In North America, Social Venture Connection (SVX), a Canadian platform endorsed by the Government of Ontario in 2008 and approved by the Ontario Securities Commission in June 2013, recently had a public launch at the Toronto Stock Exchange and is now gearing up for issuances for small- and medium-sized social enterprises in Toronto. However, shares cannot be traded on SVX. It is a direct investment platform into not-for-profit entities.8
Launched in July 2013, Impact Exchange, a collaboration between Impact Investment Exchange (IIX) and the Stock Exchange of Mauritius (SEM), is the only full-scale social stock exchange with an ability to issue and trade shares and bonds of social enterprises from across the globe. Impact Exchange is the third market of the SEM and the only dedicated exchange board in the world for social impact investments.
The Mechanics of Impact Exchange
Impact Exchange works as a public trading platform, providing liquidity, transparency and efficiency while also ensuring that the social and environmental mission of the issuers is safeguarded and showcased.9
Impact Exchange is operated by the SEM and regulated by the Financial Services Commission, Mauritius. The SEM provides infrastructure and regulatory oversight while IIX prescreens potential issuers on the impact eligibility criteria and provides recommendations based on this assessment to the SEM. IIX also monitors ongoing social and environmental listing obligations of issuers listed on Impact Exchange. All issuers must demonstrate positive social and environmental impact to be listed on Impact Exchange.
Impact Exchange will allow trading in securities (including shares and bonds) issued by social enterprises and by funds that invest in social enterprises. Social enterprises will be required to meet strict standards for disclosing information about their businesses (see Figures 2 and 3), their financial results and their social and environmental performance in accordance with the standards laid out in the listing rules for the Impact Exchange Board. The rules set out the minimum standards of behaviour to protect investors and ensure the market is fair, orderly and transparent.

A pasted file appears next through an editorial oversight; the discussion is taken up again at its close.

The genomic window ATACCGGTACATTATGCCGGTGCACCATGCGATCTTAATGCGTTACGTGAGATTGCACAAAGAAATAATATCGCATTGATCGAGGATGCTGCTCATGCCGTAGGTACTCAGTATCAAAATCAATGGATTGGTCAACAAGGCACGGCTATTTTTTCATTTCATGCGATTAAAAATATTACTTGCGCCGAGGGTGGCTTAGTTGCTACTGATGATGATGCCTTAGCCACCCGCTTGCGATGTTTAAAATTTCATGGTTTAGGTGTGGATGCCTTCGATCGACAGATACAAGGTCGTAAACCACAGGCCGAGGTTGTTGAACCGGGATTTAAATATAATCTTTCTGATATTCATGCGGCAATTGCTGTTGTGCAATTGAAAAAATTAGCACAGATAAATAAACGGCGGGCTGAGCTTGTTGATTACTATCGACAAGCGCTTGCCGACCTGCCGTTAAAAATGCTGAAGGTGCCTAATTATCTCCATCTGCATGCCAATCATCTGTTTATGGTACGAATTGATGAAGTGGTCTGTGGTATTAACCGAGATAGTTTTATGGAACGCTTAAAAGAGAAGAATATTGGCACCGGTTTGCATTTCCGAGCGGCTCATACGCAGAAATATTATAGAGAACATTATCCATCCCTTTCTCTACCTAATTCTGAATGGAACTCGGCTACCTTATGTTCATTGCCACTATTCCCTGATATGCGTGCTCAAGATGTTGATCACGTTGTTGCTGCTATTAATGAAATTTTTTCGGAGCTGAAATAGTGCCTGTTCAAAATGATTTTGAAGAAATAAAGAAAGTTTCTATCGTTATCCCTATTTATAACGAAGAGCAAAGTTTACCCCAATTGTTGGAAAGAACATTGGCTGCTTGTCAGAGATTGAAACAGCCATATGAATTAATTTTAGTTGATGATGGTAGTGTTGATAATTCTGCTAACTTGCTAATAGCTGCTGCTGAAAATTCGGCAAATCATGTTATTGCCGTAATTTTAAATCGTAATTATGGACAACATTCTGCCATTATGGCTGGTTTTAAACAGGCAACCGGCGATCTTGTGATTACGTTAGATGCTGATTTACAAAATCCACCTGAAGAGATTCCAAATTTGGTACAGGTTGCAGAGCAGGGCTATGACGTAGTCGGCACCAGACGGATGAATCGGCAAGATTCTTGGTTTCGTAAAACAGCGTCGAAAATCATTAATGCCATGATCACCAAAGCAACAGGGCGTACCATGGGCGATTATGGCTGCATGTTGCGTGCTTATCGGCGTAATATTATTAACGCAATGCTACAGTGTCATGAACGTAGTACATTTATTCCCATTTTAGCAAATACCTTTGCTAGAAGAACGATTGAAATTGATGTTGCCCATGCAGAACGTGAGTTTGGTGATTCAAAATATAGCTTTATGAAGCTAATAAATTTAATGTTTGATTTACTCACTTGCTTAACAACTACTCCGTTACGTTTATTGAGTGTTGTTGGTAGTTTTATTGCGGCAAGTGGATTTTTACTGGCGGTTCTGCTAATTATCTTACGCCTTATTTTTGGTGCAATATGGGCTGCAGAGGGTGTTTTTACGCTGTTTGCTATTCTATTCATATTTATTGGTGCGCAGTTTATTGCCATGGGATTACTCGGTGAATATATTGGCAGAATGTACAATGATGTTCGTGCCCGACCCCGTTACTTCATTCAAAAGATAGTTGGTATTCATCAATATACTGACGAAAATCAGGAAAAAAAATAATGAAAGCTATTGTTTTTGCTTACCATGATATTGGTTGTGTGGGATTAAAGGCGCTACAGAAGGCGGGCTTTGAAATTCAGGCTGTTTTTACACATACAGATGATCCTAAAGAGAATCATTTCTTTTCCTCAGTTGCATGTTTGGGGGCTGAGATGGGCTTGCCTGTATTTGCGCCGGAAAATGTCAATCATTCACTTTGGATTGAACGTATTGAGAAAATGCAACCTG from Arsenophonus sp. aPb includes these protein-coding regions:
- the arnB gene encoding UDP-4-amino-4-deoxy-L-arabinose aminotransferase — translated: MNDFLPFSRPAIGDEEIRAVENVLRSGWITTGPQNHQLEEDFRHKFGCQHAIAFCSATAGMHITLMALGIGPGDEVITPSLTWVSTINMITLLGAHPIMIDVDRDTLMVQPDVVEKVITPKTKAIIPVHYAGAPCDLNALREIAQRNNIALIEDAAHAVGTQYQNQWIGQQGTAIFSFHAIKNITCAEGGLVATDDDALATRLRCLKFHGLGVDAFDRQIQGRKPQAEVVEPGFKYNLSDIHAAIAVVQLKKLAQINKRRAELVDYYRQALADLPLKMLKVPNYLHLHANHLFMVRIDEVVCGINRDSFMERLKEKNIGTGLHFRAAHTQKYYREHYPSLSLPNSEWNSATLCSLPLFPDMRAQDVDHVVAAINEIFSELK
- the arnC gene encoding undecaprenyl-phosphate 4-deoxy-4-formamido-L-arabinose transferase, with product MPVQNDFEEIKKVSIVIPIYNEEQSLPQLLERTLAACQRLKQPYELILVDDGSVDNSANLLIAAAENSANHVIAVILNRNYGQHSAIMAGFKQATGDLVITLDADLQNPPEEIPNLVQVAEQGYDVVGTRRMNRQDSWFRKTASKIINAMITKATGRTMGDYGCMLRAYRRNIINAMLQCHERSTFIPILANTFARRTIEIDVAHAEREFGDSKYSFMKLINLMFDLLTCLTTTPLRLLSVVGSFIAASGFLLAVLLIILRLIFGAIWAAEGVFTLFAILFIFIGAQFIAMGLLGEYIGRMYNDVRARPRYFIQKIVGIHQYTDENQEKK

Impact Exchange-listed companies have a general obligation to disclose material information on a continuous basis and to release specific information periodically.
Impact-Exchange-listed companies have a general obligation to disclose material information on a continuous basis and to release specific information periodically.
Each entity intending to list on Impact Exchange will be required to appoint an authorized impact representative (AIR). AIR is an accredited social adviser who will provide support through the listing process and ensure that the issuer complies with impact requirements. The assistance of the AIRs will boost investor confidence through independent verification of the social and environmental impact of the issuer, and increased transparency. Figure 4 shows the issuer’s steps to listing on the exchange.AIRs include nominated impact advisers (NIA) and impact verification agents (IVA). Entities are required to appoint an accredited NIA for providing assistance and verifying the impact nature of the applicant prior to listing. NIAs assist prospective issuers in preparing for listing, meeting the market transparency requirements and fulfilling other listing obligations. An accredited IVA must also be appointed to verify impact reports at the end of each financial year. Only organizations accredited by and recorded on the SEM Register may act as NIAs and IVAs for the Impact Exchange Board.
Impact Exchange Ecosystem
As with any regular listing process, professional advisers assist in legal matters, accounting, valuation and due diligence. While a vibrant impact investing ecosystem has started to emerge on a global and regional level, this ecosystem will need to be developed, and advisers will need to build expertise for (public) social capital markets.
AIRs are key players in this ecosystem; they work directly with the issuers to meet entry requirements and verify impact once an issuer is listed. As the market develops, more traditional capital market players will enter.12
Investment banks, brokers and financial advisers will be key to moving capital to scale, providing the market information to attract and connect institutional and retail investors to SEs listed on the social stock exchange. Only with these market linkages in place can capital markets democratize, and individuals as well as institutional investors use their investment funds to contribute to larger social impact.